• Only few residential designs, mostly in Oak Cliff, including his personal residence

  • Braden’s home won the AIA Dallas 1st prize, just two years after the architect received his degree from UT, and it recently was placed on the OOCCL Home Tour in 2009.

  • Wednesday, October 13, 2010

    The Saga of Our Mid-Century Sleepy Hollow Chair

    This spring, we found ourselves a tad flush, which meant, of course, that the money must be spent ASAP. We decided to restore some mid-century pieces, one of which was this chair (the cat stayed home). Apparently, this is what's known as a "Sleepy Hollow" chair. Here's one definition: "An armchair of the mid-19th century, sometimes on rockers, having a single piece forming a high upholstered back and a concave upholstered seat." While it's clearly more from the mid-20th century, it's definitely got that cool "single piece" aspect going for it.

    I'm showing it off because its fantastic looks are a stark contrast to the way it looked when we first saw it: The poor chair had sat out in the middle of a courtyard at an antiques shop, in the midsummer sun and through several rainy days and nights. Because it isn't an Eastlake or a Duncan Phyfe, the shop owners held it in such low regard that they wouldn't even bring it indoors.

    Our furniture doctor of choice is always Hank Tosh of Tosh Mahal (see my earlier post to learn more about Hank and what he does). Taking stuff to Hank may seem like a weird way to get your kicks, but nothing is more fun than bringing a thing of beauty back to its glory. And Hank seems to feel the same way, because he is truly a master at it. And he's intrepid.

    He had to be, as it turned out. He does a much better job at explaining exactly what had to be done to restore this chair on his blog. Check out the before pics and read Hank's blow-by-blow account of the surgery, if you're like us and you love to geek out on this kind of stuff.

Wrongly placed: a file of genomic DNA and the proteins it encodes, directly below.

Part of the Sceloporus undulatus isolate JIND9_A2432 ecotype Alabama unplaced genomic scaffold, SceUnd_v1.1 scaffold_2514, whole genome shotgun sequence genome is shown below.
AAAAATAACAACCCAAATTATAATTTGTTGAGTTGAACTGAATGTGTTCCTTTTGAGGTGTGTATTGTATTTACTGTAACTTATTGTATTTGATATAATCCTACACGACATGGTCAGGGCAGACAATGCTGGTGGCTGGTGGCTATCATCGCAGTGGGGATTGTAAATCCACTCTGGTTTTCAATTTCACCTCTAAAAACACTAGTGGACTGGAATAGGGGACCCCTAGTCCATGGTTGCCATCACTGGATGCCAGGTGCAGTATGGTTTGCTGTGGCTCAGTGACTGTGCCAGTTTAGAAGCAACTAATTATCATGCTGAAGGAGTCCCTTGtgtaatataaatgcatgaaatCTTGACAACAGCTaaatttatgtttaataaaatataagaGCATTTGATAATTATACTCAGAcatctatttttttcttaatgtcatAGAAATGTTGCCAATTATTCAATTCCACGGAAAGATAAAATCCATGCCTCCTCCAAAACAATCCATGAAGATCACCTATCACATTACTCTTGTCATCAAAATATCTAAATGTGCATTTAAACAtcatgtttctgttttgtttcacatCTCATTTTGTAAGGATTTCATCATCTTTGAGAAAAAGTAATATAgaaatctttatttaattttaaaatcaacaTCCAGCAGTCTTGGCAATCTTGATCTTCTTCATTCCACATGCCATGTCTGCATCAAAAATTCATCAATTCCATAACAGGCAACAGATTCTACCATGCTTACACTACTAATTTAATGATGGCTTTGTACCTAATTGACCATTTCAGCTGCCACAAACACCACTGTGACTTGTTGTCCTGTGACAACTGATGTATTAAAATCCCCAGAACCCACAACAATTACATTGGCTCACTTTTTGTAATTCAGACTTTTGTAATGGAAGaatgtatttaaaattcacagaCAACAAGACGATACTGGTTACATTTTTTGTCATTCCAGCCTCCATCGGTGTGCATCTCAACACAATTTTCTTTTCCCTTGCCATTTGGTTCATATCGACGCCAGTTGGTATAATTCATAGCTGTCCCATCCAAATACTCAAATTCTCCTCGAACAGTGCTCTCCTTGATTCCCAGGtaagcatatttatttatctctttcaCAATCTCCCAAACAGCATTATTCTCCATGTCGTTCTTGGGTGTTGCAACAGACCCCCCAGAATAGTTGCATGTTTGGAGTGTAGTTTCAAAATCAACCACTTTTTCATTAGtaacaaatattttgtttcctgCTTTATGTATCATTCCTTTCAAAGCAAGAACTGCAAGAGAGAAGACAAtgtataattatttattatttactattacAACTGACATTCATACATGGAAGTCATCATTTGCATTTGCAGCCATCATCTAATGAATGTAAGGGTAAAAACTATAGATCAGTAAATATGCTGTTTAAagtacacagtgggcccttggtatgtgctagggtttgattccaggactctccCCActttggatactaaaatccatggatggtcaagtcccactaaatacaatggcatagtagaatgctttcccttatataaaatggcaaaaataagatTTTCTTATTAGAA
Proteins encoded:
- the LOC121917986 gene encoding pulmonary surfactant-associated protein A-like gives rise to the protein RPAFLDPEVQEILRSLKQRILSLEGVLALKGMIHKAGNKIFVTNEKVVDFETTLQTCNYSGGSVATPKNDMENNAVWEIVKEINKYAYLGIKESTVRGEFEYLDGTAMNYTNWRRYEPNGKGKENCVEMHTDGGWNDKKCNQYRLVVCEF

Thursday, October 7, 2010

    Vinyl Tile and Mid-Century Floors in Fort Worth

    Lots of people struggle with what kind of flooring to put down in a mid-century-modern house. When we bought our house and renovated it in 2006, we decided to go with vinyl composition tile -- some people call it commercial vinyl tile, others call it vinyl commercial tile, VCT, CVT. It's basically the same stuff we all remember from school. One of the coolest things about it: There are scores of colors and limitless color combinations. (We had asked the installers to use a random pattern, but, as with so many things that happened during the renovation, he wasn't really listening ...)
    I had to share these pics with you to show you how great it can look when it's stripped, waxed and buffed. We use a company called Jackson Quality Janitorial here in Fort Worth. We didn't get any kind of price break for sharing this info., we just like the work they did. And Lewis Jackson is hands down one of the nicest guys we've ever had cross our MCM threshold.

    Monday, September 6, 2010

    Elliott Erwitt, Fort Worth, Texas - 1962

    Like many MCM aficianados, Sunday night is for Mad Men, Monday is for Mad Men analysis. One of my favorite Monday reads is the breakdown over at This week in special bonus coverage, a photo collection of period images, including this one from the great Elliott Erwitt taken right here in Cowtown. Hey, fur kills, baby, but you look great. Fab living room, too.

    Sunday, August 15, 2010

    4000 Hartwood Dr., Fort Worth, 76109, $247,500

    A friend sent me a link to this house with the simple words "I want" in the subject line. This midcentury beauty just looks so cool and shady, sprawled out there in Tanglewood's forest. It was built in 1959 and is 1,664 square feet, with three bedrooms and two full baths.
    It has beamed ceilings, hardwood floors and that pillowy saltillo tile. If you look closely at the living room pic, on the left you can see a built-in planter, one of those totally charming mid-cen touches that are so often ripped out. I want, too!